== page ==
Pet Keratoconjunctivitis Sicca (KCS) Spring, TX
Dry eye syndrome, commonly known as keratoconjunctivitis sicca (KCS), is a chronic ocular condition brought on by a lack of one or more components in the precorneal tear film.
Keratoconjunctivitis Sicca (KCS) is the decrease in the aqueous component of tears.
What are the signs of KCS?
The lack of tear production is very painful. Signs of ocular pain include squinting, rubbing, and avoidance of light (photophobia). Other symptoms associated with KCS include redness, cloudiness, and greenish, viscous ocular discharge.
What causes KCS?
The most common cause of KCS in the dog is immune-mediated. Most breeds, even mixed breeds, have been found to have a form of immune-mediated KCS. The breeds with the highest incidence of cataracts include Boston Terriers, Miniature Poodles, American Cocker Spaniels, Pugs, English Bulldogs, Miniature Schnauzers, Samoyeds, Lhasa Apsos, Pekingese, and Shih Tzus.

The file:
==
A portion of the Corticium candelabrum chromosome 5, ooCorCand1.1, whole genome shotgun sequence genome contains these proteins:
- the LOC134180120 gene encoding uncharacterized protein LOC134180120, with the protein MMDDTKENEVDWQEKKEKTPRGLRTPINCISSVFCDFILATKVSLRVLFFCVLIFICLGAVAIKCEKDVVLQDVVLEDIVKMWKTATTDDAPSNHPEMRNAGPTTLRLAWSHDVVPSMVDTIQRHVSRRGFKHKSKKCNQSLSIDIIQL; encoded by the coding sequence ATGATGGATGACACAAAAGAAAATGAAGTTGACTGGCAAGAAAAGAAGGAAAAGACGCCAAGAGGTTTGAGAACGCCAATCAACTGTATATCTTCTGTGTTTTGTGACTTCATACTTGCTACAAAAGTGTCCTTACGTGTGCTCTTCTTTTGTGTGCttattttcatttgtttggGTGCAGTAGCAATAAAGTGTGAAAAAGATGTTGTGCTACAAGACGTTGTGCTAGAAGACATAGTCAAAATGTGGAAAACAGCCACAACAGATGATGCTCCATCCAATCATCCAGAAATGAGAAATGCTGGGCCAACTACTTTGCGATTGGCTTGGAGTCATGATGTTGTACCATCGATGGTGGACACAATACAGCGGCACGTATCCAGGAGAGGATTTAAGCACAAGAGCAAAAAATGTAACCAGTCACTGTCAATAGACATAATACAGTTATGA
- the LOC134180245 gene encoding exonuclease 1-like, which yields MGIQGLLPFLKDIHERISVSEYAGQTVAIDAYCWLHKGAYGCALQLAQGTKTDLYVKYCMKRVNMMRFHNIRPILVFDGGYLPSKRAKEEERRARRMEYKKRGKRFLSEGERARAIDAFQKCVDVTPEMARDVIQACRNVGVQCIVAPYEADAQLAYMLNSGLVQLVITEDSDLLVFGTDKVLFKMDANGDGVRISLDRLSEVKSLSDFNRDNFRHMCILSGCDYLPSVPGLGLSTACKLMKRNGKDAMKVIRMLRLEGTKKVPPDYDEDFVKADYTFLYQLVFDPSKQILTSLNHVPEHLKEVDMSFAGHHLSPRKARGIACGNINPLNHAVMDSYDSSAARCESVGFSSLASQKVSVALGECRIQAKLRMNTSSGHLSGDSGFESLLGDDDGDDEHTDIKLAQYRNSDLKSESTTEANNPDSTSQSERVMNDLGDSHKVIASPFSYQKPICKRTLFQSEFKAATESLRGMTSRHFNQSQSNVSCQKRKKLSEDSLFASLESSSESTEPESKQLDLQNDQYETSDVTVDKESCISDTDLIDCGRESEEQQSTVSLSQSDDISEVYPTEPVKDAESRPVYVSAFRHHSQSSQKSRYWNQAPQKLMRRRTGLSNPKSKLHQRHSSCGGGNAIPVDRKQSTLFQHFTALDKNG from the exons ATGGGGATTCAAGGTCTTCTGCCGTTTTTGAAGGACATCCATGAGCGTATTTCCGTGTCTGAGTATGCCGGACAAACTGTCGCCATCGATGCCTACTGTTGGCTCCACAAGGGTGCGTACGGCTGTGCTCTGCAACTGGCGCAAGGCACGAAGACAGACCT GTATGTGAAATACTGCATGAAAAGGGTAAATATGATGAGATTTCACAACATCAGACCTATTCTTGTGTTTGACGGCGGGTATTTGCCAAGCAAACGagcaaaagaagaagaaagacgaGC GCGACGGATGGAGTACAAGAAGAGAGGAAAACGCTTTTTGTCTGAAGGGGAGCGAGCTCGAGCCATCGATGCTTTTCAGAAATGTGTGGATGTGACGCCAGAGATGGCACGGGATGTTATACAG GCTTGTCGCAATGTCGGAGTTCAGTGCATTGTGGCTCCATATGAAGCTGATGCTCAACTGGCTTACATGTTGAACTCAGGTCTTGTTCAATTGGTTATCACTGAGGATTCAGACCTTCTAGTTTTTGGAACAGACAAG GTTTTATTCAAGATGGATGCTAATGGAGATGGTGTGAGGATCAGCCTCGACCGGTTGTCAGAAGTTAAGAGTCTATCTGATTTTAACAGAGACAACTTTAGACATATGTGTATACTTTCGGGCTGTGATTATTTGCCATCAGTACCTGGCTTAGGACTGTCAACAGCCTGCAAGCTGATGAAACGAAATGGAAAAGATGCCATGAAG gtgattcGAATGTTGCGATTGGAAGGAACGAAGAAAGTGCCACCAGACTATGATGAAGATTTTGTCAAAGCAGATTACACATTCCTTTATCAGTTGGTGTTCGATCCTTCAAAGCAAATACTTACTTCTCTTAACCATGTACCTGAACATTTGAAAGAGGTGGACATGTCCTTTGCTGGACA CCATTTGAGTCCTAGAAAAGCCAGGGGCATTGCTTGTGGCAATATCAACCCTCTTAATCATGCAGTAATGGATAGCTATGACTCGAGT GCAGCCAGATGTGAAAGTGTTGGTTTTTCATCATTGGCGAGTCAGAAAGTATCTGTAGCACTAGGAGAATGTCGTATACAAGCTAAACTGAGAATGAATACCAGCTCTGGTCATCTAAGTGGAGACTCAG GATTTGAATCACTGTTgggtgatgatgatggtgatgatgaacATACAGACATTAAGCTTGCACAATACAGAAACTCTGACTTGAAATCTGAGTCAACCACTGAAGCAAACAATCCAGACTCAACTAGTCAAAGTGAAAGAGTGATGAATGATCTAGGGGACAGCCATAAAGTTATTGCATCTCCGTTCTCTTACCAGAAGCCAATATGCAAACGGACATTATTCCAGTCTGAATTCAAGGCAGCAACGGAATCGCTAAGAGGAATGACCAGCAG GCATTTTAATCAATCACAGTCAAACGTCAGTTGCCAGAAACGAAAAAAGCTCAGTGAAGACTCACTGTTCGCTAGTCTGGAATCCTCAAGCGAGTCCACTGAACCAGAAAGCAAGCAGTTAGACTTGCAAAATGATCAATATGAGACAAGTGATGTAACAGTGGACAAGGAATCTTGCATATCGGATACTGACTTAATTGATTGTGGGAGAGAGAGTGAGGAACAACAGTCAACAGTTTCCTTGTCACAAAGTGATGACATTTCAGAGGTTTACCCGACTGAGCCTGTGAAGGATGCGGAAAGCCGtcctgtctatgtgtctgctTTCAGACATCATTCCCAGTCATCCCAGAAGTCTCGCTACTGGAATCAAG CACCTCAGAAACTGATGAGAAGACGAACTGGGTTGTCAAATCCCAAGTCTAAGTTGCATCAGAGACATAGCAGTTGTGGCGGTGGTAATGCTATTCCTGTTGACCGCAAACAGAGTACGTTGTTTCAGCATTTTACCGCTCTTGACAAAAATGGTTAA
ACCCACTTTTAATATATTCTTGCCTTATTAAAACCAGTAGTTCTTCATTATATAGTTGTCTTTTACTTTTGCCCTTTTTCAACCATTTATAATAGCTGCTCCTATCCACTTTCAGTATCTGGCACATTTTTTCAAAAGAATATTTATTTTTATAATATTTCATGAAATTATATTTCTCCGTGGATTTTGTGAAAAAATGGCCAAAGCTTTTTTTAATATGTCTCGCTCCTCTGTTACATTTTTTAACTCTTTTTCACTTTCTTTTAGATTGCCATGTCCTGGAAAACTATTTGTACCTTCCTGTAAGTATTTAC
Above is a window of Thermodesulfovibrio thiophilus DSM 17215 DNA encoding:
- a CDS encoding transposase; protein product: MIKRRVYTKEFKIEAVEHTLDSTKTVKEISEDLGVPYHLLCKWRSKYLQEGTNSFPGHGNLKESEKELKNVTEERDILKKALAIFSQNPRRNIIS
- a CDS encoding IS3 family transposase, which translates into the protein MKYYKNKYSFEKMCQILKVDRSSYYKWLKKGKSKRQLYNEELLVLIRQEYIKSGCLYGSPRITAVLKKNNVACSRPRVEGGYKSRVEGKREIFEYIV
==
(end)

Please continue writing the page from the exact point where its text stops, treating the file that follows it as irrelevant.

Other causes of KCS include drug toxicity (sulfa drugs, Etogesic, and atropine), infectious (canine distemper and leishmania), loss of innervations to the cornea or tear glands, hormonal disorders (diabetes, cushings, hypothyroidism), or surgical excision of the gland of the third eyelid (cherry eye).
What is the treatment for KCS?
At North Houston Veterinary Ophthalmology, medical treatment is often quite effective in the treatment of KCS. Topical immune modulators, name cyclosporine, have been shown to significantly increase tear production in 80% of dogs with KCS.
However, in some instances, medical therapy is not sufficient to resolve the KCS. In those cases, surgical treatment is indicated. The surgery, termed a Parotid Duct Transposition, redirects a salivary duct to empty onto the eye.